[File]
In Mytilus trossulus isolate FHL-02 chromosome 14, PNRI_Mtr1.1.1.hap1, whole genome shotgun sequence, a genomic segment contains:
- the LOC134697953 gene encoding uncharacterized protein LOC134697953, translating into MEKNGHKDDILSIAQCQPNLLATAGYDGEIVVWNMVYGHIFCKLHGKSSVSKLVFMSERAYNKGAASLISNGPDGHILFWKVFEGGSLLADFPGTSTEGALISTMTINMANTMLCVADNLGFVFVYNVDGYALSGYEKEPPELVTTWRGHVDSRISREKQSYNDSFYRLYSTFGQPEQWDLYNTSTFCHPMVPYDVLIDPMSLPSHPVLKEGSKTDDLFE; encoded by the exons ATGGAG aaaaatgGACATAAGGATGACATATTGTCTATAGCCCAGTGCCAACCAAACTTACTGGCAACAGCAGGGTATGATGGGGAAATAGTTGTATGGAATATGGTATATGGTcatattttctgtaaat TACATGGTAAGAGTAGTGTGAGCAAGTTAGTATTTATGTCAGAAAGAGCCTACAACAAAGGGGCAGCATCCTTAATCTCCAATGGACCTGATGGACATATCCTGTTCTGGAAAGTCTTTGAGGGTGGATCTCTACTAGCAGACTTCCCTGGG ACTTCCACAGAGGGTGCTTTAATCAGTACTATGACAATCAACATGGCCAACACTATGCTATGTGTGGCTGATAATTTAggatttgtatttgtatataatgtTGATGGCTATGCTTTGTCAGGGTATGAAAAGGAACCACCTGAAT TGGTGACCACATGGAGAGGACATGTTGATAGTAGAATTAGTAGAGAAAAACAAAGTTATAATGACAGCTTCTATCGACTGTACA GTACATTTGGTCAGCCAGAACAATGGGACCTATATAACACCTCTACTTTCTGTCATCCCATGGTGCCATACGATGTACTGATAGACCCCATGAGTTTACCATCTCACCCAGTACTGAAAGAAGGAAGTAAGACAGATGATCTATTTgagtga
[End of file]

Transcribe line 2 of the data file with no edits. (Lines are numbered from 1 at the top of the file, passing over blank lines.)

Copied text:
- the LOC134697953 gene encoding uncharacterized protein LOC134697953, translating into MEKNGHKDDILSIAQCQPNLLATAGYDGEIVVWNMVYGHIFCKLHGKSSVSKLVFMSERAYNKGAASLISNGPDGHILFWKVFEGGSLLADFPGTSTEGALISTMTINMANTMLCVADNLGFVFVYNVDGYALSGYEKEPPELVTTWRGHVDSRISREKQSYNDSFYRLYSTFGQPEQWDLYNTSTFCHPMVPYDVLIDPMSLPSHPVLKEGSKTDDLFE; encoded by the exons ATGGAG aaaaatgGACATAAGGATGACATATTGTCTATAGCCCAGTGCCAACCAAACTTACTGGCAACAGCAGGGTATGATGGGGAAATAGTTGTATGGAATATGGTATATGGTcatattttctgtaaat TACATGGTAAGAGTAGTGTGAGCAAGTTAGTATTTATGTCAGAAAGAGCCTACAACAAAGGGGCAGCATCCTTAATCTCCAATGGACCTGATGGACATATCCTGTTCTGGAAAGTCTTTGAGGGTGGATCTCTACTAGCAGACTTCCCTGGG ACTTCCACAGAGGGTGCTTTAATCAGTACTATGACAATCAACATGGCCAACACTATGCTATGTGTGGCTGATAATTTAggatttgtatttgtatataatgtTGATGGCTATGCTTTGTCAGGGTATGAAAAGGAACCACCTGAAT TGGTGACCACATGGAGAGGACATGTTGATAGTAGAATTAGTAGAGAAAAACAAAGTTATAATGACAGCTTCTATCGACTGTACA GTACATTTGGTCAGCCAGAACAATGGGACCTATATAACACCTCTACTTTCTGTCATCCCATGGTGCCATACGATGTACTGATAGACCCCATGAGTTTACCATCTCACCCAGTACTGAAAGAAGGAAGTAAGACAGATGATCTATTTgagtga